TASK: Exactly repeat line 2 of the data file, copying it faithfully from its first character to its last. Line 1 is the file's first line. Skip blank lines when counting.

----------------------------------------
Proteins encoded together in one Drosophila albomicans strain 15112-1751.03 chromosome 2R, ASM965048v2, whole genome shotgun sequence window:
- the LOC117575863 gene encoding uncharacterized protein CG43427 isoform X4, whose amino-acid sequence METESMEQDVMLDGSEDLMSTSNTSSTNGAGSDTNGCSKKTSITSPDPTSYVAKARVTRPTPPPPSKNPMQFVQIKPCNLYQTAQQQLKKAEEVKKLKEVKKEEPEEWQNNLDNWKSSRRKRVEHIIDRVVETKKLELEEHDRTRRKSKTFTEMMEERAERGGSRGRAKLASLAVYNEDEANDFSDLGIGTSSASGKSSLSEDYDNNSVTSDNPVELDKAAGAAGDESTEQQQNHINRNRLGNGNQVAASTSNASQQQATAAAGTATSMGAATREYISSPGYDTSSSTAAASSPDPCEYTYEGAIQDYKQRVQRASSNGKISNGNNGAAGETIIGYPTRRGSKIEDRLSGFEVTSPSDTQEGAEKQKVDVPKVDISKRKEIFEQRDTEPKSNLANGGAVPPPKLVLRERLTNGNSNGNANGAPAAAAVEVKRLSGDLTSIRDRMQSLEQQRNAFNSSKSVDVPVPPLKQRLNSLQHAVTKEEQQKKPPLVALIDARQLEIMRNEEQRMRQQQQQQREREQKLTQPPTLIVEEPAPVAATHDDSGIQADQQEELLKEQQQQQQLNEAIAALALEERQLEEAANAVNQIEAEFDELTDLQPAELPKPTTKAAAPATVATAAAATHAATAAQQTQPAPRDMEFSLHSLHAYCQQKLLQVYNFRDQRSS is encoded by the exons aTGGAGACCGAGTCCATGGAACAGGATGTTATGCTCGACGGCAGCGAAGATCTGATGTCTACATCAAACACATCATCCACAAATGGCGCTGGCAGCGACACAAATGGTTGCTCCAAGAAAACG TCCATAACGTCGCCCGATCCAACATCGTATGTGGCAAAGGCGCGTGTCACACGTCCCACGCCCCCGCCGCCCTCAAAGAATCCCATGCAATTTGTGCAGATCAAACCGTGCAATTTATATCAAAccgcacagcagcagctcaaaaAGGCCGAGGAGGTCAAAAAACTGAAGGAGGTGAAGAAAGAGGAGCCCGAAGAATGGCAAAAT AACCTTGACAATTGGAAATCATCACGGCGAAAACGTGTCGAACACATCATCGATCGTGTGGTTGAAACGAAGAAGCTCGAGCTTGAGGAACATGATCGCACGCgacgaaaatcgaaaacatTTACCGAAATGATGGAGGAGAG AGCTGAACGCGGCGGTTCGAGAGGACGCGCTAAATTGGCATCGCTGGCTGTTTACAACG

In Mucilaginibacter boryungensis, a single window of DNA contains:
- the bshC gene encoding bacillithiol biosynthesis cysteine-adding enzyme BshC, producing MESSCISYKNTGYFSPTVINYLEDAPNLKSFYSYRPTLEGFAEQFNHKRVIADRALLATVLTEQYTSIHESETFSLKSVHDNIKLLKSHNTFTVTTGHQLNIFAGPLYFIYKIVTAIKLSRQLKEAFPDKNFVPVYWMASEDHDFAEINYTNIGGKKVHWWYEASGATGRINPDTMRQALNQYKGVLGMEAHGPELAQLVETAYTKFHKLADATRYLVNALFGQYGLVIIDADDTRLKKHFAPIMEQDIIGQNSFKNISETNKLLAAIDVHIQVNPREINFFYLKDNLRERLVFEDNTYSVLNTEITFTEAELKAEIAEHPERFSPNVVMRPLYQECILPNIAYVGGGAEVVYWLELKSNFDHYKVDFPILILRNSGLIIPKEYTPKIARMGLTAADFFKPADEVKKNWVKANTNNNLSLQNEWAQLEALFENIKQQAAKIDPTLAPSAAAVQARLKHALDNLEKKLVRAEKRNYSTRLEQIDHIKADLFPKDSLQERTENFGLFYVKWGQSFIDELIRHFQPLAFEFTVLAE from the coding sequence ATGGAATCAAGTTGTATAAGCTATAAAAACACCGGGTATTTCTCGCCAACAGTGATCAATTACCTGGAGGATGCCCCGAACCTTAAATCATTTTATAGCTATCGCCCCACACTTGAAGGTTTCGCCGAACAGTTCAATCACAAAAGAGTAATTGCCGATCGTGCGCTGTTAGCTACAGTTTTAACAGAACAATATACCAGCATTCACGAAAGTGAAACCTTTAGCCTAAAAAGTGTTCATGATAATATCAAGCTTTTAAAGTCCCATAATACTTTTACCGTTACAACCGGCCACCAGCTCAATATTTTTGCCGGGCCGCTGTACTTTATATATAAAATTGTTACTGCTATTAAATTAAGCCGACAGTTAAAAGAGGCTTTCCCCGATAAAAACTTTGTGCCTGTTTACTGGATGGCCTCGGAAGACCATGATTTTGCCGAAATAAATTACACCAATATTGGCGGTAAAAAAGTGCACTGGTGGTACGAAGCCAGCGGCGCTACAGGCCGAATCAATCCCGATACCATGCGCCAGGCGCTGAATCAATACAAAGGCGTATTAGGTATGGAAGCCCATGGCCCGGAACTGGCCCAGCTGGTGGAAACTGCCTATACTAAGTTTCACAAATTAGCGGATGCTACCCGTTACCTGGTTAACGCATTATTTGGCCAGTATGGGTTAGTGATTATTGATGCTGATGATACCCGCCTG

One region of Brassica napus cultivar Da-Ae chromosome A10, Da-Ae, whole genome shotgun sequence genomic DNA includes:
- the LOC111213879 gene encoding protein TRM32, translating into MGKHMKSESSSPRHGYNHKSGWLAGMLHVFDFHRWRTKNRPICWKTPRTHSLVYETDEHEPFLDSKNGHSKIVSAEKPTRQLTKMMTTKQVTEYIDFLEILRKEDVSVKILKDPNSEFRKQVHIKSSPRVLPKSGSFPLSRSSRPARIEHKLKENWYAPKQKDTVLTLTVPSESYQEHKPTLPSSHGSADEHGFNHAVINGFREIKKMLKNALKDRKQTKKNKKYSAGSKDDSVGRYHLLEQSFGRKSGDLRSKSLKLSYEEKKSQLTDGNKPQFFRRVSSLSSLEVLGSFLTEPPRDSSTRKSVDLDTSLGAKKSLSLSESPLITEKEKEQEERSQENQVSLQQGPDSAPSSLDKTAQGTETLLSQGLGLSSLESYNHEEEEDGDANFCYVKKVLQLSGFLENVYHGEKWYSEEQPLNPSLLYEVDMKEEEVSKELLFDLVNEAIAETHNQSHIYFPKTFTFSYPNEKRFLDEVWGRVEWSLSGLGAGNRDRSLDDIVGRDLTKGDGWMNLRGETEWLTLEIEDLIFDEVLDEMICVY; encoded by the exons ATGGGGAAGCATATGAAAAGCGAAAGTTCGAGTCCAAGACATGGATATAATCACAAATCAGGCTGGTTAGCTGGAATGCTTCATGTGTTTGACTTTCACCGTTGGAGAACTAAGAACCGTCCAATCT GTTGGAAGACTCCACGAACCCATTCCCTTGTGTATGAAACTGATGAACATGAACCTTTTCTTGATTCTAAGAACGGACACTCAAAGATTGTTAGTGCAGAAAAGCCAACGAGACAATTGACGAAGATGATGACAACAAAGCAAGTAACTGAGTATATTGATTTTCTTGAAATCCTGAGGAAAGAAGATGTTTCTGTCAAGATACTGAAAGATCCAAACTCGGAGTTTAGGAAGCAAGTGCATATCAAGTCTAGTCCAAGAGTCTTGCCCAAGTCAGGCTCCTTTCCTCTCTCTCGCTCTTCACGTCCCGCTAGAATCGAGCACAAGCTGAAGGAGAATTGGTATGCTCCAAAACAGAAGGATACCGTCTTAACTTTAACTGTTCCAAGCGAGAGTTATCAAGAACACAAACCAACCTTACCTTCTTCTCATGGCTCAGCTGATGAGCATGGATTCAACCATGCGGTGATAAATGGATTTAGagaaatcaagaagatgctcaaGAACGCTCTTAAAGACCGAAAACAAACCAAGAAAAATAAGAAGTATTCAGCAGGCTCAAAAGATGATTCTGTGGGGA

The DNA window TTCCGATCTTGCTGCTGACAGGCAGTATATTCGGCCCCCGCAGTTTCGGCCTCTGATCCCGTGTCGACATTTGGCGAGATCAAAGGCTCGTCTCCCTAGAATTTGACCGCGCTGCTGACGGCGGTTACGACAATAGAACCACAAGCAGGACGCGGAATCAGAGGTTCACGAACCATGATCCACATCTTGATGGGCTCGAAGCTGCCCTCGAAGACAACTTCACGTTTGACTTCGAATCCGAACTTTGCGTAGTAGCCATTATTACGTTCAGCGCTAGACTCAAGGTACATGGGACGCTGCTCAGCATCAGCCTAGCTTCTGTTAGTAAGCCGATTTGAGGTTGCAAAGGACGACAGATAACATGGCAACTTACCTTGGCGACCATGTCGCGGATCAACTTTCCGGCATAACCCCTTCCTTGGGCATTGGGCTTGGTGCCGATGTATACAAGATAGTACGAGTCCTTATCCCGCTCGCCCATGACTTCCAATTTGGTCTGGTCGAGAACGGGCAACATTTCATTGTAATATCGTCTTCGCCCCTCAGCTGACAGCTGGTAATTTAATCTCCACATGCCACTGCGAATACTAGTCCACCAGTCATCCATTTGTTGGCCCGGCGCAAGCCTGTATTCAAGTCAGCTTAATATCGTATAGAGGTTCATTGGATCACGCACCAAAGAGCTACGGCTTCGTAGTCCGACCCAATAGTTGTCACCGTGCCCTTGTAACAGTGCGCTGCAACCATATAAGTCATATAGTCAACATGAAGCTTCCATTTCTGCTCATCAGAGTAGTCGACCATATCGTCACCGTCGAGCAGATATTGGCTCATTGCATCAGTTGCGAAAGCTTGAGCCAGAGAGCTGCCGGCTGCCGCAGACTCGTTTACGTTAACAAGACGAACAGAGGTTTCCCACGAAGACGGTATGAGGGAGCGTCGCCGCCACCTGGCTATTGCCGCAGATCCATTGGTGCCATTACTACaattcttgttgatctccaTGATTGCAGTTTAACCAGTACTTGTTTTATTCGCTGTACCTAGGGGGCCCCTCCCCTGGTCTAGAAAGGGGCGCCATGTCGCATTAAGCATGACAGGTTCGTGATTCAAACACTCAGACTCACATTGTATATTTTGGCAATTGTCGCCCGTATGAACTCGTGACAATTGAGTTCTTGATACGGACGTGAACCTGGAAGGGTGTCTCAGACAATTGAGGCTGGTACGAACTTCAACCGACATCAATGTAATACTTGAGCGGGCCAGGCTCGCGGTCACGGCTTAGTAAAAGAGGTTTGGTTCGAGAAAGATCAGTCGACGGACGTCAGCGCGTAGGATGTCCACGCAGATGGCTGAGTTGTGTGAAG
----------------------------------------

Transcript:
- the LOC117575863 gene encoding uncharacterized protein CG43427 isoform X4, whose amino-acid sequence METESMEQDVMLDGSEDLMSTSNTSSTNGAGSDTNGCSKKTSITSPDPTSYVAKARVTRPTPPPPSKNPMQFVQIKPCNLYQTAQQQLKKAEEVKKLKEVKKEEPEEWQNNLDNWKSSRRKRVEHIIDRVVETKKLELEEHDRTRRKSKTFTEMMEERAERGGSRGRAKLASLAVYNEDEANDFSDLGIGTSSASGKSSLSEDYDNNSVTSDNPVELDKAAGAAGDESTEQQQNHINRNRLGNGNQVAASTSNASQQQATAAAGTATSMGAATREYISSPGYDTSSSTAAASSPDPCEYTYEGAIQDYKQRVQRASSNGKISNGNNGAAGETIIGYPTRRGSKIEDRLSGFEVTSPSDTQEGAEKQKVDVPKVDISKRKEIFEQRDTEPKSNLANGGAVPPPKLVLRERLTNGNSNGNANGAPAAAAVEVKRLSGDLTSIRDRMQSLEQQRNAFNSSKSVDVPVPPLKQRLNSLQHAVTKEEQQKKPPLVALIDARQLEIMRNEEQRMRQQQQQQREREQKLTQPPTLIVEEPAPVAATHDDSGIQADQQEELLKEQQQQQQLNEAIAALALEERQLEEAANAVNQIEAEFDELTDLQPAELPKPTTKAAAPATVATAAAATHAATAAQQTQPAPRDMEFSLHSLHAYCQQKLLQVYNFRDQRSS is encoded by the exons aTGGAGACCGAGTCCATGGAACAGGATGTTATGCTCGACGGCAGCGAAGATCTGATGTCTACATCAAACACATCATCCACAAATGGCGCTGGCAGCGACACAAATGGTTGCTCCAAGAAAACG TCCATAACGTCGCCCGATCCAACATCGTATGTGGCAAAGGCGCGTGTCACACGTCCCACGCCCCCGCCGCCCTCAAAGAATCCCATGCAATTTGTGCAGATCAAACCGTGCAATTTATATCAAAccgcacagcagcagctcaaaaAGGCCGAGGAGGTCAAAAAACTGAAGGAGGTGAAGAAAGAGGAGCCCGAAGAATGGCAAAAT AACCTTGACAATTGGAAATCATCACGGCGAAAACGTGTCGAACACATCATCGATCGTGTGGTTGAAACGAAGAAGCTCGAGCTTGAGGAACATGATCGCACGCgacgaaaatcgaaaacatTTACCGAAATGATGGAGGAGAG AGCTGAACGCGGCGGTTCGAGAGGACGCGCTAAATTGGCATCGCTGGCTGTTTACAACG